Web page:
How many of us gave any thought to international supply chains before the pandemic? We took for granted that goods shipped from overseas would reach our store shelves. Now we are aware of the impact of disruption to supply chains and freight transportation. We have a newfound appreciation for truck drivers as we see them hauling containers filled with imported goods from our ports. What we don’t realize is that almost half of those containers are transported back to the port filled with nothing but air. In other words, many of the containers you see on the road are empty which is inefficient, costly, and harmful to the environment.
The repositioning of empty containers is a problem that has plagued maritime shipping for decades. It costs the industry $20 billion annually and emits 19 million metric tons of emissions. The answer to the problem is street-turns which occur when an import load is matched with an export booking inland, eliminating empty container transport to and from our ports. So why is the execution of street-turns not a standard practice?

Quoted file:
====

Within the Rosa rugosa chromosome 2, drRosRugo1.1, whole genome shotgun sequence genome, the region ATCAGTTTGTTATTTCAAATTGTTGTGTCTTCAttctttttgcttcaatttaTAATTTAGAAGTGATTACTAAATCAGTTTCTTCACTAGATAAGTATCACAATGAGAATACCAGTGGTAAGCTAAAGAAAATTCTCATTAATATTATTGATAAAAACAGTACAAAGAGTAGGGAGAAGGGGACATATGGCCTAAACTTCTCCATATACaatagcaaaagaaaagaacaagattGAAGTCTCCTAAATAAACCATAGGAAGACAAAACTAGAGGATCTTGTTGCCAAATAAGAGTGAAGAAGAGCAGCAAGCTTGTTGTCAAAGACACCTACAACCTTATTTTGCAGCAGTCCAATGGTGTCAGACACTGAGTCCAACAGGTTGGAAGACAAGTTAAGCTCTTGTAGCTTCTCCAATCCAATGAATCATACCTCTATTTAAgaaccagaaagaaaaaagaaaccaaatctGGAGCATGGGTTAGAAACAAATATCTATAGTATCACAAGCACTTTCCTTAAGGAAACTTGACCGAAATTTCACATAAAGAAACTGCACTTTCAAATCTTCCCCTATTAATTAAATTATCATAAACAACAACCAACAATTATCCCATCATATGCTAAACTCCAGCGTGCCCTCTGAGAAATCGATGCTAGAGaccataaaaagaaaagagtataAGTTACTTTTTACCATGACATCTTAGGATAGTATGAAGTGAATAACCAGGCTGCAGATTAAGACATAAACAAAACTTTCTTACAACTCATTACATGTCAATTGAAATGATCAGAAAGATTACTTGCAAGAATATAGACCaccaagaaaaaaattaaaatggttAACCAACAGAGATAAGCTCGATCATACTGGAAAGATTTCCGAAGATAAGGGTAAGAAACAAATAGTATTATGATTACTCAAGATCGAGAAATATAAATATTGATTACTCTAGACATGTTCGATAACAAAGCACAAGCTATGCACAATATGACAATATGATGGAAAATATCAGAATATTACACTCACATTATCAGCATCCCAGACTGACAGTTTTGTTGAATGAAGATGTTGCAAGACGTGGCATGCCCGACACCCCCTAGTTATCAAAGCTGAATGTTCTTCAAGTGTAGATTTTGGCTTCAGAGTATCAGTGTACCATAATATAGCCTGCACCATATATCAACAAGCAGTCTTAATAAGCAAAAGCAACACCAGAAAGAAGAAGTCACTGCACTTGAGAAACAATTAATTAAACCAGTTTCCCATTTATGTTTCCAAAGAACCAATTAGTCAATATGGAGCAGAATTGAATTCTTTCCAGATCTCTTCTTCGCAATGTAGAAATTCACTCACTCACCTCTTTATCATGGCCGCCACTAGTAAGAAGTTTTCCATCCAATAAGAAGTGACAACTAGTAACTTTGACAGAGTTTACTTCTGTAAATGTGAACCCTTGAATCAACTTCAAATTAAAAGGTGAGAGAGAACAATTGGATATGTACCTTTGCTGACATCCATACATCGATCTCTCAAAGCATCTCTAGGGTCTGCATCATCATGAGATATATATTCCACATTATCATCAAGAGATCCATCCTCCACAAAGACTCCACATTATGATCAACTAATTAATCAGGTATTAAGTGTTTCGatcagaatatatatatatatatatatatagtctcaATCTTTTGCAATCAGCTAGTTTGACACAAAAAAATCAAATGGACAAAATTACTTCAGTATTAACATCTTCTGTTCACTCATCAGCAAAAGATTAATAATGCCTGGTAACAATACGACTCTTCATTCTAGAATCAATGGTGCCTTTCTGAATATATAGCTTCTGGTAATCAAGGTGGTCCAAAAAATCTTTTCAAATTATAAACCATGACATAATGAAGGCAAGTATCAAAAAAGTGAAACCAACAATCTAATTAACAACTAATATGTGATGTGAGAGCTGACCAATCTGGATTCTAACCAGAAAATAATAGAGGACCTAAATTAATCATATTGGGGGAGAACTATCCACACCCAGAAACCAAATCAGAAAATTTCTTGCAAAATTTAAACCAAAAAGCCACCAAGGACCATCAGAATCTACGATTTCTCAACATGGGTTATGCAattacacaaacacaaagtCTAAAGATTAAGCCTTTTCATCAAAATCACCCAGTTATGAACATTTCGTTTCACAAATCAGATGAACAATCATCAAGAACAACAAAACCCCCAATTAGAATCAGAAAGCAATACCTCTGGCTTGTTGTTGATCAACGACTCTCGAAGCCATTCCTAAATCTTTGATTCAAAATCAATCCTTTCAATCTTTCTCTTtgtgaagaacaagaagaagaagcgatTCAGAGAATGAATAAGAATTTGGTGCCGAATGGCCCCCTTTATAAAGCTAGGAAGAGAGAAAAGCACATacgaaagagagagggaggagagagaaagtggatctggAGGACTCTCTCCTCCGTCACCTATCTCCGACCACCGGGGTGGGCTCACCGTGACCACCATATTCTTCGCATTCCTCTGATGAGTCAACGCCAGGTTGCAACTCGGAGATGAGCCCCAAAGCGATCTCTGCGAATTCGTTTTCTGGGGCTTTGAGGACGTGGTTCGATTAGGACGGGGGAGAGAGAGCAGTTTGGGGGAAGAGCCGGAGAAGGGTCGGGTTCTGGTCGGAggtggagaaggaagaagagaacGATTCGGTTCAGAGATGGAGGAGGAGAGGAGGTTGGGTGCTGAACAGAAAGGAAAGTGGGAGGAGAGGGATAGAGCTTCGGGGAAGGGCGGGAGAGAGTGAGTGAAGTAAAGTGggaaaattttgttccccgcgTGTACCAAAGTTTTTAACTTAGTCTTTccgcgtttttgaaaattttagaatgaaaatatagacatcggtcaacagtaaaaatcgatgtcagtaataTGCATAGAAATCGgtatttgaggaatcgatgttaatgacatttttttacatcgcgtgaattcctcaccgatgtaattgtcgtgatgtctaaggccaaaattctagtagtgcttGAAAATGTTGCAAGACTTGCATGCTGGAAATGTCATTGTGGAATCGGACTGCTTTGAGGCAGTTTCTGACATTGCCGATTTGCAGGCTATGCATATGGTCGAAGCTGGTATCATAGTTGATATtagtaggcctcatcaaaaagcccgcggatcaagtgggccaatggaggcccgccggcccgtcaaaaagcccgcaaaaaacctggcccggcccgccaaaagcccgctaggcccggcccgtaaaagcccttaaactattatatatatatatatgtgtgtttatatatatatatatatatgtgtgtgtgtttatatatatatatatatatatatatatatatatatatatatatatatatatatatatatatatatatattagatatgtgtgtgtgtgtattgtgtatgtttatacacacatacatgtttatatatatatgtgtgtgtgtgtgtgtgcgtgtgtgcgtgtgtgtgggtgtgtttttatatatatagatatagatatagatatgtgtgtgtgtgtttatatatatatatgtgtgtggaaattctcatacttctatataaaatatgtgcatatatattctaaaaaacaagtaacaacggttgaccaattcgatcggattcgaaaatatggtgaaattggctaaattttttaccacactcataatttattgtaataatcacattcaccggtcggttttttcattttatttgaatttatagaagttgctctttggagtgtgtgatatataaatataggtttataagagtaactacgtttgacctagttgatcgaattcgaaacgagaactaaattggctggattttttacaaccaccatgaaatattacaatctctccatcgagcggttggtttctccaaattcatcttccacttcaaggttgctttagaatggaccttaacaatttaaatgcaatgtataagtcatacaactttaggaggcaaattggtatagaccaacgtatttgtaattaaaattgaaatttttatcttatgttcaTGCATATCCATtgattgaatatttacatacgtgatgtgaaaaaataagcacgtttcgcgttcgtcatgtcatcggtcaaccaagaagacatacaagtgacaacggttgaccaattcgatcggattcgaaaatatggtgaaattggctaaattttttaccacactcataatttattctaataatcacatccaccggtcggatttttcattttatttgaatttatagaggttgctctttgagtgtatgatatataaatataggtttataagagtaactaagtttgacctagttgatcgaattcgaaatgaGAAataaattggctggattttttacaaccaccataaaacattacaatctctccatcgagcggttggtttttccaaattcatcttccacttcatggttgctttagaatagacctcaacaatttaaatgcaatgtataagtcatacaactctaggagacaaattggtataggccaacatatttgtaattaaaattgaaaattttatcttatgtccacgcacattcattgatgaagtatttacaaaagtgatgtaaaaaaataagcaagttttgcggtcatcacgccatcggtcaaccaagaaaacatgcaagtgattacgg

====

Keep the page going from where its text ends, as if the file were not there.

Industry players have been unable to effectively perform street-turns on a large scale due to a lack of transparency or ability to share information between parties in the supply chain. Importers don’t know where the export shippers are and vice versa. Truckers or forwarders only see the shipments they manage. Their systems are not set up to connect with each other so the data is fractured across the industry.
Companies handle thousands of imports and exports every day, creating millions of street-turn opportunities. Finding the best container matches among so many options is a complicated and costly process. Freight planners do not have the time nor the systems required to turn mountains of unstructured data into usable information. Historically, street-turns have been identified in an ad-hoc and manual way, if at all, and usually restricted to a company’s own operations.
The issue is less a transportation function and more of a data and technology challenge. MatchBack Systems, a logistics software company, seized the opportunity to tackle this age-old problem and move a traditional industry forward with innovative solutions while having a positive impact on the environment.